OAKLAND, Calif. - An Oakland teen, who started a non-profit to help kids learn about science, has been accepted to Stanford University and set to become a first generation college student.
Oakland teen Ahmed Muhammad founded science education company Kits Cubed. (Ahmed Muhammad/Kits Cubed)
Ahmed Muhammad learned that he got into his first choice Stanford, as part of its restrictive early action option and that the university would cover his tuition costs.
"I’m beyond excited," the Oakland Technical High School senior told KTVU.
The teen got in with an impressive 4.7 GPA and an SAT score of 1540, receiving a perfect 800 in the Math section and a 740 in the Evidence-Based Reading and Writing section. He had taken the college entrance exams his sophomore year and also received high scores in the SAT's subject tests receiving an 800 in math and a 790 in chemistry.
KTVU first featured Muhammad in a story back in August.
Oakland Technical High School senior Ahmed Muhammad founded Kits Cubed. The non-profit seeks to put science kits in the hands of Oakland kids. (Ahmed Muhammad/kitscubed.com)
Since then, in addition to working on college applications, the teen has been busy continuing his volunteer work as a tutor, as well as keeping up his grades via distance learning during his final year at Oakland Tech.
He’s also spent time turning his non-profit Kits Cubed into a corporation. Kits Cubed sells affordable and easy to use science kits and experiments geared toward elementary and middle school age kids. Hundreds of kits have been distributed to schools around Oakland.
Oakland teen Ahmed Muhammad founded science education company Kits Cubed.
Muhammad said the effort initially began as a "backyard project" to offer more kids in his city an opportunity for hands-on science education. It was inspired by his younger niece and nephew earlier this year while they were all sheltered in place due to the pandemic. He tried to get them to work on science projects. But they were resistant, both saying they were bad in the subject. That’s when Muhammad set out to prove them wrong and in the process decided he wanted to make science accessible and fun for other young people in his community.
100 Kits Cubed science were distribution for students at Hoover Elementary School in Oakland. (Ahmed Muhammad)
The teen said, after the KTVU article and other coverage, word spread about Kits Cubed, even reaching former NFL star and Oakland Tech alumnus Marshawn Lynch, who then contacted Muhammad to offer his support.
Along with help from Lynch as well as Oakland based non-profit Seneca Family of Agencies, Kits Cubed became an official company, Muhammad explained.
He's also begun working in partnership with the National Society of Black Engineers to create a virtual science program for kids.
"They found out about us, and they really liked the curriculum," Muhammad said.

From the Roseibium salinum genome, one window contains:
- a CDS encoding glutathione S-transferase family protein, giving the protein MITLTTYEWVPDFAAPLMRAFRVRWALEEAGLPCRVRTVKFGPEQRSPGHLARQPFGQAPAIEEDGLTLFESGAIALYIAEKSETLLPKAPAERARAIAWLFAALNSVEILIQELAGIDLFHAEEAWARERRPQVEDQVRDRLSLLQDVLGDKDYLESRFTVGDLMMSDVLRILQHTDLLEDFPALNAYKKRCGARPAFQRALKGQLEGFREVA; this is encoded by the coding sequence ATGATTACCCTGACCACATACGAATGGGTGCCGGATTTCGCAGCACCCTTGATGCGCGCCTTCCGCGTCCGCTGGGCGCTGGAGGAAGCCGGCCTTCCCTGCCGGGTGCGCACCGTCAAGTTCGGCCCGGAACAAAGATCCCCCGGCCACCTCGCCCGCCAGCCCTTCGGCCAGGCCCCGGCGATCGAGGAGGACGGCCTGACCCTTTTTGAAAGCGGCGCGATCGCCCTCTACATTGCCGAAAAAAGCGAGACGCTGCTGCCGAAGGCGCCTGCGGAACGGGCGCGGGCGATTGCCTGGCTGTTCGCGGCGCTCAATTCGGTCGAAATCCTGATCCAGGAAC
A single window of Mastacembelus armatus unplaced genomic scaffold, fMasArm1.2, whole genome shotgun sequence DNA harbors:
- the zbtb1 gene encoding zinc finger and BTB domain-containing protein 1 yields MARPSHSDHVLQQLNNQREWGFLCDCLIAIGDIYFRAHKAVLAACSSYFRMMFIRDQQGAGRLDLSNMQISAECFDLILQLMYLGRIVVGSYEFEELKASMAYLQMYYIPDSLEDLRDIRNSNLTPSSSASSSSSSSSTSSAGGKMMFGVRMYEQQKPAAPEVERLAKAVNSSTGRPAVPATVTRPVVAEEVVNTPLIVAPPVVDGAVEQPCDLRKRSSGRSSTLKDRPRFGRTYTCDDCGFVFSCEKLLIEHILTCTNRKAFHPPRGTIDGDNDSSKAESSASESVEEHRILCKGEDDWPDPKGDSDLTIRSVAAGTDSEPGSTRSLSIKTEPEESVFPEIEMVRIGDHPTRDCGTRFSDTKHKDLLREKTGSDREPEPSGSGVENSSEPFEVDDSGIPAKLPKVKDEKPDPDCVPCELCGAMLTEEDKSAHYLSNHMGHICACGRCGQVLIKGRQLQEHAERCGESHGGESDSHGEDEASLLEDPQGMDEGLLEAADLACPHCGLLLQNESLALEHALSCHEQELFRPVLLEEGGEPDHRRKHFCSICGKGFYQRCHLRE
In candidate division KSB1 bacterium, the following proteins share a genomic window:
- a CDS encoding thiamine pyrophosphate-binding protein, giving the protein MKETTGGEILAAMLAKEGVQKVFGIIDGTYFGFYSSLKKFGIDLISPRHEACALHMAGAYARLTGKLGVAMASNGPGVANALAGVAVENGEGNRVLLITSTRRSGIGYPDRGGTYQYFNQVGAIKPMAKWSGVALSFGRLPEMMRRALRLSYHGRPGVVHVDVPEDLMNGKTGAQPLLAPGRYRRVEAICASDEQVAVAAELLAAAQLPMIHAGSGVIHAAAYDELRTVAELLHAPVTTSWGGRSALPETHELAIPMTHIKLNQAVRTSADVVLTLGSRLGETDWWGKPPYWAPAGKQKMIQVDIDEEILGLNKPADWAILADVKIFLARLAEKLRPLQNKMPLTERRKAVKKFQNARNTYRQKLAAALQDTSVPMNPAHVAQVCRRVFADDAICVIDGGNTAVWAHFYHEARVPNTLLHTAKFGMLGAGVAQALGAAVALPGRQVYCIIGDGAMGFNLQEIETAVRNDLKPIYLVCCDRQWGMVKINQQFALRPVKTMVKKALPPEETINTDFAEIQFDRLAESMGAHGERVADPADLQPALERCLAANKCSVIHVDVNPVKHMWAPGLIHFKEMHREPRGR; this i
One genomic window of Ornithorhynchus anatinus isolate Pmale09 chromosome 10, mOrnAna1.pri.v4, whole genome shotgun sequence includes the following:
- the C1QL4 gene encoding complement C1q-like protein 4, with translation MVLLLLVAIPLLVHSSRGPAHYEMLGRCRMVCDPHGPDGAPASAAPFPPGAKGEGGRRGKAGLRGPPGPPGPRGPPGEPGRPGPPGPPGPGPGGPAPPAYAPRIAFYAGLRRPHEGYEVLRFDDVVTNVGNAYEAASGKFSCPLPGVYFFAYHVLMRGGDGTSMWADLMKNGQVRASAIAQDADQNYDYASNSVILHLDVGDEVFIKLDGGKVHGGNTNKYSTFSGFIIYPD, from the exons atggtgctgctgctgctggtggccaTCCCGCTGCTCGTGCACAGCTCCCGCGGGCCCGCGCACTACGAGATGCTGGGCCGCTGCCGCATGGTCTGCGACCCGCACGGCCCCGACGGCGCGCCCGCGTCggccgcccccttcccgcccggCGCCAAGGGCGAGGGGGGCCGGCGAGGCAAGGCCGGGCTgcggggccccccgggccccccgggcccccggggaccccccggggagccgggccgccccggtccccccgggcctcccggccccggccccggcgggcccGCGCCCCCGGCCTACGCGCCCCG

As part of the new partnership, science kits will be shipped to kids across the Bay Area and then a virtual event will be held so participants can engage in a hands-on learning experience. The teen said after the initial event, they planned to modify the curriculum with hopes of expanding the program more widely.
Muhammad wrote about his work with Kits Cubed as part of his personal statement for his Stanford application. He said, "I tied it in as my personal experiences lacking role models to look to and the microaggressions I experienced." Those microaggressions were in the classroom from peers who underestimated his skill and knowledge in the fields of science and math. "My niece and nephew were already starting to experience it," he said, which he shared in his essay to explain why he started Kits Cubed-- to combat such barriers especially in underserved communities.
Muhammad has been applying for scholarships to cover room and board at Stanford. The teen said that one of the many reasons why he wanted to attend the school was that it was far enough away that it would give him the opportunity to get the college experience by living on campus, but it would also allow him to remain close to his family, a family he has credited for so much of his success.
His parents offered their children all of the opportunities they could afford to succeed. But they themselves did not attend college. His father, a retired fire captain, spent 30 years with the Oakland Fire Department. His mother immigrated from Cambodia. His parents began a real estate business together and instilled in their children what it meant to find their passions and to work hard.
It’s clear that the teen has not only worked hard and found his passion through the world of science, but he has also used his knowledge to give back to his community and to help future young scientists believe that they too can achieve great things.
And his message to all young people was this: "Never lose faith in yourself. If you have a dream, then chase it, and believe in yourself the whole way."